Ashland Daily Independent

Twelve Novel Women invite Kentucky author to Flatwoods

Melissa Newman reading, signing her new book Sister Blackberry at Flatwoods Public Library

Ashland Daily Independent

Native Kentuckian and author Melissa Newman will be coming to Flatwoods for a visit Saturday, June 19. The Flatwoods Branch Public Library will host Newman with her novel Sister Blackberry for a reading and discussion beginning at 11 a.m.

Beginning at 11 a.m., Saturday, June 19, Melissa Newman, author of the novel Sister Blackberry, will be reading and discussing her book at the Flatwoods Branch Library, a division of Greenup County Library System. The reader’s group “Twelve Novel Women” has invited Newman for this book event. The Flatwoods Branch Library is located at 1705 Argillite Road, Flatwoods, Ky. 41139. Phone number: 606-836-3771. Those who attend will get a sneak peak at the first chapter of Melissa’s next novel House of Cleaving, to be released fall 2010.

A local reading group called Twelve Novel Women, contacted Newman after one of their members, Lynn Miller, of Flatwoods discovered “Sister Blackberry” last January.

“I picked Sister Blackberry because it grabbed my interest from the age of the characters, to history of family and how decisions made impact each other,” Miller said.

The novel begins with the discovery of a dead body and carries the reader through three generations of the Garland women of Rayes County. Set in 1936 rural Kentucky and Northern Ohio, Sister Blackberry is a story about women: friends, sisters, mothers, daughters and granddaughters, and how their relationships are affected by the secrets they keep.

Miller, a teacher at Greenup County High School, was happy to hear that Newman would be willing to travel to Flatwoods to meet the group and introduce Sister Blackberry to others in the Ashland area.

“I thought the book was enthralling and puts into perspective our values, especially our Appalachian values,” Miller said.

Twelve Novel Women is eight years old and was created by women who come from all different walks of life but have one common interest – a love of books. The group’s members are professionally diverse and include a Methodist minister, a college professor and a homemaker. Each member is responsible for picking a book each month of the year.

Newman is happy to see “Sister Blackberry” in good company on the groups’ collective book shelves. Some of the group’s other picks have been “The Secret Life of Bees” and “The Shack.”

“I am excited that Twelve Novel Women has taken on “Sister Blackberry” as a reading project,” Newman said. “I can’t wait to meet them all when I come to Flatwoods. They sound like very interesting and colorful women.”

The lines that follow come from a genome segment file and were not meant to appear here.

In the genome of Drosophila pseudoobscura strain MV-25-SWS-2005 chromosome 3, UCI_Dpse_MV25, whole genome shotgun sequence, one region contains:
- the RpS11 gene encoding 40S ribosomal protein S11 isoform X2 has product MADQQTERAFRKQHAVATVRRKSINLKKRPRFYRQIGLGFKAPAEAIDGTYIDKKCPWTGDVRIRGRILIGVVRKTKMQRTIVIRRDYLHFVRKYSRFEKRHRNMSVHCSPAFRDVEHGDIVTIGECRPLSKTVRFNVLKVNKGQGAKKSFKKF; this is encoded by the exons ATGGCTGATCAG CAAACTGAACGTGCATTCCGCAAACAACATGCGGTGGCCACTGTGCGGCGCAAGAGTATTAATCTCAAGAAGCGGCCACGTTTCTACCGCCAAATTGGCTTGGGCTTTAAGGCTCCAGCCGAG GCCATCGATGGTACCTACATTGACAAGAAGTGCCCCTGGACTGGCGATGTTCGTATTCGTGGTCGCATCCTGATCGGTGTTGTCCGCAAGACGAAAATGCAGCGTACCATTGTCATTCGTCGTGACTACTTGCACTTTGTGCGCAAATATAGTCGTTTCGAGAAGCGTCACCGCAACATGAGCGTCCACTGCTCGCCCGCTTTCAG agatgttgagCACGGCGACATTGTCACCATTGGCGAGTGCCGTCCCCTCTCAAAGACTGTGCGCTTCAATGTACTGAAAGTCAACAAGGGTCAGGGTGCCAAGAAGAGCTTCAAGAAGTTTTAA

It’s not uncommon for Twelve Novel Women to visit with authors both far and wide. Members of the group have invited many authors to read and discuss. The group has also travelled to book signings and readings all over the Midwest. From Jodi Picoult to Sharon McCrumb to John Grisham, these twelve women have taken their love of reading to a new level.

 Newman will also be giving those attending a sneak peek at her upcoming novel, House of Cleaving, scheduled for release this fall.

Newman will also donate three signed copies of “Sister Blackberry” to the Greenup County Library System. Her books will also be available for sale after her reading and discussion.

Flatwoods Branch Library invites the public to attend this event and hopes book lovers from surrounding areas will come and meet Newman. To learn more about Newman and her writing go to

The Flatwoods Branch Library is located at 1705 Argillite Road, Flatwoods, Ky. 41139. Phone number: 606-836-3771.

A Note to Readers

Just a Short Hiatus ... More Novels to Come

While Growing Up Wilder was my last novel, it will certainly not be my final. I have two outlines just dying to escape from my desk drawer and I often have to apologetically shove them back in when I find they have made it to the surface time and again.

I am currently working toward completing my doctorate degree (I am all but dissertation, folks!) and I am tangled up in research that uses storytelling and social media as a way to increase hope levels for individuals and entire communities.

This research is allowing me to focus on solving a problem within Kentucky's Appalachia - negative stereotypes.

Readers, please be patient. I will return to fiction shortly. Until then, please continue to share Sister Blackberry, House of Cleaving and Growing Up Wilder with your friends and family.

As always, I welcome your notes and messages.